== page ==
SAN FRANCISCO (CBS 5) — It’s less than a month before the April 17th tax filing deadline. While taxpayers and accountants are getting busy, so are criminals.

Scammers are filing fraudulent returns before taxpayers, pocketing refunds in the process. Taxpayers only know they have been scammed when their return is rejected.

“It’s a slap in the face. It was only not even a year after she passed,” said Stephanie McClung, a scam victim whose five-month-old baby daughter recently died.

Tax refund fraud has increased by 500 percent in just two years. The Internal Revenue Service said it received more than two million fraudulent returns last year.

After McClung’s baby died, someone succeeded in stealing her identity, using it to file for a $1,500 tax refund.

According to the IRS, this is a common crime. Even dead war heroes are victims. Scammers can file a fraudulent return in a person’s name, and in one case, have the refund issued directly to a prepaid debit card.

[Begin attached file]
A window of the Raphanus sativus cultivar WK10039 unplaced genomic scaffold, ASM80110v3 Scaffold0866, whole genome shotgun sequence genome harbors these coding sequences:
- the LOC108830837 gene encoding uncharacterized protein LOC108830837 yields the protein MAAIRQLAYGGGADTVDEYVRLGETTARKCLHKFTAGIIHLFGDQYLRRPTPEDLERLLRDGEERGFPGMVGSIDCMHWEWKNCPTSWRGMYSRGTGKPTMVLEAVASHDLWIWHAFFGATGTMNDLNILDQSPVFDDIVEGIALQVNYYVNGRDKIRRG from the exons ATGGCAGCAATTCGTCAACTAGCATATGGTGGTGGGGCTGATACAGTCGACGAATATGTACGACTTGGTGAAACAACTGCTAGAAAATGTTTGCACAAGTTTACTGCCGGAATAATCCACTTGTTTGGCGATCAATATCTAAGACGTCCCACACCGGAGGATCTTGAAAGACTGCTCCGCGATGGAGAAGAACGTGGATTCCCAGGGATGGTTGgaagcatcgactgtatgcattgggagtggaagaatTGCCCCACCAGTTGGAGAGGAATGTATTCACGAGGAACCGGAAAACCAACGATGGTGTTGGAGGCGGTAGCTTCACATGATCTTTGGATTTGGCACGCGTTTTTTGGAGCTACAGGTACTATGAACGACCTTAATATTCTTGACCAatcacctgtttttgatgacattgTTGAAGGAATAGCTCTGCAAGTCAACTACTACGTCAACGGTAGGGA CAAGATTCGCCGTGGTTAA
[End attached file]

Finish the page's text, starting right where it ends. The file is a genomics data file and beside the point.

But you don’t have to be dead to be a victim, as Norma Eddington found out.

“I called the IRS, they told me somebody had already electronically filed under my Social Security Number,” said Eddington, an out of work mother.

According to the Identity Theft Council, a criminal only needs a name and Social Security Number, which can be stolen from doctors offices and schools.

“It’s an extremely easy crime for criminals to commit, and an extremely difficult crime for the IRS to combat,” said Eddington.

Fraud is prevalent because of fast and easy online tax filings combined with the Internal Revenue Service, which does not cross-check returns.

Eddington was told by the IRS she may have to wait months before she sees her refund.  The IRS said it is implementing new filters and a screening process. So far it claims to have caught 87 percent of fraudulent returns last year.

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